I certainly hope so and perhaps they will include the stroke warning signs in their political profiling and typical canned candidate sound bites * in the Valley Breeze because the importance of knowing the stroke warning signs have apparently taken a back seat to politics, at least for “one more week”.
Here’s what Tom Ward, publisher of the Valley Breeze had to say in response to my request to print a PSA (public service announcement) in our local paper about knowing the stroke warning signs.
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“It will not be printed next week. We are hip deep in political stuff for one more week. After that will be fine.”
Thomas V. Ward, publisher
The Valley Breeze
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“I was disappointed to learn that my reply to the recent editorial by Sharon Coyle which appeared in the Breeze on pediatric stroke was not included in your publication this week. I hope that next week you might consider publishing this in the Valley Breeze to help educate readers (especially in Cumberland) about knowing the stroke warning signs. Thank you for considering this request”.
When it is more convenient, or a light coverage week, perhaps I’ll have better luck with the local media. In the meantime, I’ll keep at it*, but you don’t have to wait a week or more for a review because here’s what you should know now:
Learn the FAST test to help identify stroke warning signs .
FAST stands for:
• Face: Ask the person to smile. Do both sides of the mouth elevate equally?
• Arms: Ask the person to raise both arms. Do both arms lift equally?
• Speech: Ask the person to repeat a sentence. Can they repeat? Are the words slurred?
• Time: If the person shows any of these symptoms, call 911 or get to the hospital FAST.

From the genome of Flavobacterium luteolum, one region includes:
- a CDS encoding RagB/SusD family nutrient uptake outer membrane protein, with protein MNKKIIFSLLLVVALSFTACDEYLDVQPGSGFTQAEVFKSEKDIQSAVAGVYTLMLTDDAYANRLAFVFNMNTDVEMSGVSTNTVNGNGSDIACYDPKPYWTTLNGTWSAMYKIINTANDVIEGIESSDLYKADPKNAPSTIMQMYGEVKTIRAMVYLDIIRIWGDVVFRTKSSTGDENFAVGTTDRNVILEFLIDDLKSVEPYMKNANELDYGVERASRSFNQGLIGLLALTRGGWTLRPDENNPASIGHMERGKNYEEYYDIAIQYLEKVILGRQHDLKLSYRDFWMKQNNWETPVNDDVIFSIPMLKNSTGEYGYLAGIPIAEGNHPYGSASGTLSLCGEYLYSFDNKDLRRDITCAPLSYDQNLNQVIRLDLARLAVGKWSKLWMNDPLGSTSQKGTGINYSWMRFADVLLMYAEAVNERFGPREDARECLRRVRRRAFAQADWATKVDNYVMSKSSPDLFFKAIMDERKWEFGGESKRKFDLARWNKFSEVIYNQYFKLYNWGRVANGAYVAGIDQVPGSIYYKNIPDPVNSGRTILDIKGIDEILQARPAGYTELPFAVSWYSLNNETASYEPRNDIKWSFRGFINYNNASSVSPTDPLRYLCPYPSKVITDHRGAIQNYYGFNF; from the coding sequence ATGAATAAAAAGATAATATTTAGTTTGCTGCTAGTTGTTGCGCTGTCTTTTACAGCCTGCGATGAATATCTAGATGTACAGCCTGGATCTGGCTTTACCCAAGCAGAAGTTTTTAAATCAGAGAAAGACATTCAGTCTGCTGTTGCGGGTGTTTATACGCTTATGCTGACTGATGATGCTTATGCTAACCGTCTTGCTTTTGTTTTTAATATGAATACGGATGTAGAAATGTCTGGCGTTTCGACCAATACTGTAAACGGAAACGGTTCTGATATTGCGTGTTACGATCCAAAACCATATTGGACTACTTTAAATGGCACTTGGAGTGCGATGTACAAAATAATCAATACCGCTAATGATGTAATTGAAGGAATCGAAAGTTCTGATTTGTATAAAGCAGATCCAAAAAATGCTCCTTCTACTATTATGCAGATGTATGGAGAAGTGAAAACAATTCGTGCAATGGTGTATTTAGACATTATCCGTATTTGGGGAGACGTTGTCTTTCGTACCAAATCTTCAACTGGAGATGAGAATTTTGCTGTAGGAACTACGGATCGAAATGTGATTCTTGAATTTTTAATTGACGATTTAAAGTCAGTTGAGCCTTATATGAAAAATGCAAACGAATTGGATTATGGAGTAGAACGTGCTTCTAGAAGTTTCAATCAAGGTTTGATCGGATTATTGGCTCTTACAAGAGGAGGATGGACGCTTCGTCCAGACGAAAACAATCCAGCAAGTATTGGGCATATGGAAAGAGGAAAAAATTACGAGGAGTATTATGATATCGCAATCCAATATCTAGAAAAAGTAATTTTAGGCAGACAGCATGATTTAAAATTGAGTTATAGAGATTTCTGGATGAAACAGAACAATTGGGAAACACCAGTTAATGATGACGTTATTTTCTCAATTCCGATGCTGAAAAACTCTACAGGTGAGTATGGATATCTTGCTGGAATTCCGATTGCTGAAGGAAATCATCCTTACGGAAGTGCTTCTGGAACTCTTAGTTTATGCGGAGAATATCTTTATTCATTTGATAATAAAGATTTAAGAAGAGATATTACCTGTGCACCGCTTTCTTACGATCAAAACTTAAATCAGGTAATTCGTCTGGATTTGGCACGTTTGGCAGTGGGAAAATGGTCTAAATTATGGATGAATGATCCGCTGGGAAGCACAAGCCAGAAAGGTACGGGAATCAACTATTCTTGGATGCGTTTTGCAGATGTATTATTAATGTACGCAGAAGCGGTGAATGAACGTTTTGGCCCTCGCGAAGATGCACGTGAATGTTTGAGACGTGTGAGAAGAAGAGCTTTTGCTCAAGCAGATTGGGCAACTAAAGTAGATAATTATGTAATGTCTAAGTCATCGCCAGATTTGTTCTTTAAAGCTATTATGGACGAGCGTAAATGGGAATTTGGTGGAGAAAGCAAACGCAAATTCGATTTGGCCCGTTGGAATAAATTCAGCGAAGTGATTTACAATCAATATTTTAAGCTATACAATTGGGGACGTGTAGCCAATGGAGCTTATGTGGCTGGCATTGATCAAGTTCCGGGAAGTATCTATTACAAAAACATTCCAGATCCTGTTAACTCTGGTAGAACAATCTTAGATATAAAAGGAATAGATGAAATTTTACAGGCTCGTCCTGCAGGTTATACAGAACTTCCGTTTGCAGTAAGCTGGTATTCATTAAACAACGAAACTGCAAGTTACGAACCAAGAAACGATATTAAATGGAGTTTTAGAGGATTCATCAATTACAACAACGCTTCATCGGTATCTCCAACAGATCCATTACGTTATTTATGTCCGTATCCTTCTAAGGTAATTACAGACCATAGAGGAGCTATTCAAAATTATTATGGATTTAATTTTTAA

It should be pointed out that there’s some controversy about the FAST test. The FAST test is great because it is simple but it leaves out a few more subtle but important signs a stroke or TIA (transient ischemic attack) or “mini” stroke may have taken place. Here’s a link to a previous post about this controversy if you want to know more…
Know as many signs and symptoms of stroke as possible. Initiating treatment FAST is vital because time saved is neurons saved. Every minute during a stroke an estimated 2 million neurons and 14 billion synapses die. Delays in treatment lead to brain loss which make the road back to recovery more difficult if time is wasted. Never assume the victim is “too young” to possibly be having a stroke. The Coyle’s story from Cumberland as well as the unusually high incidence of stroke in town is proof there are young faces of stroke and regardless of the age, you must LEARN FAST to be able to act FAST to save a life.
*Did you know??
According to the RI State Plan for Heart Disease and Stroke Prevention (p.25), the goal set by the state is – “By 2012, 18% of Rhode island adults aged 18 and older will know the four warning signs of stroke as described in the FAST campaign, including the importance of calling 9-1-1.” That’s right, 18%! So, if the goal is to get to 18%, I have to ask, where are we now?? Clearly, we are not getting this message and the media is certainly not acting FAST!
Perhaps one of our politicians up for election can start their next sound bite by saying something like ,
”If (re)elected I’ll lower property taxes, fight to reduce state spending, protect social security, and fight for all Rhode Islanders to know the stroke warning signs and act in time to save a life”.
Article by David Dansereau
To read Shorn Coyle’s original letter published in the Valley Breeze go here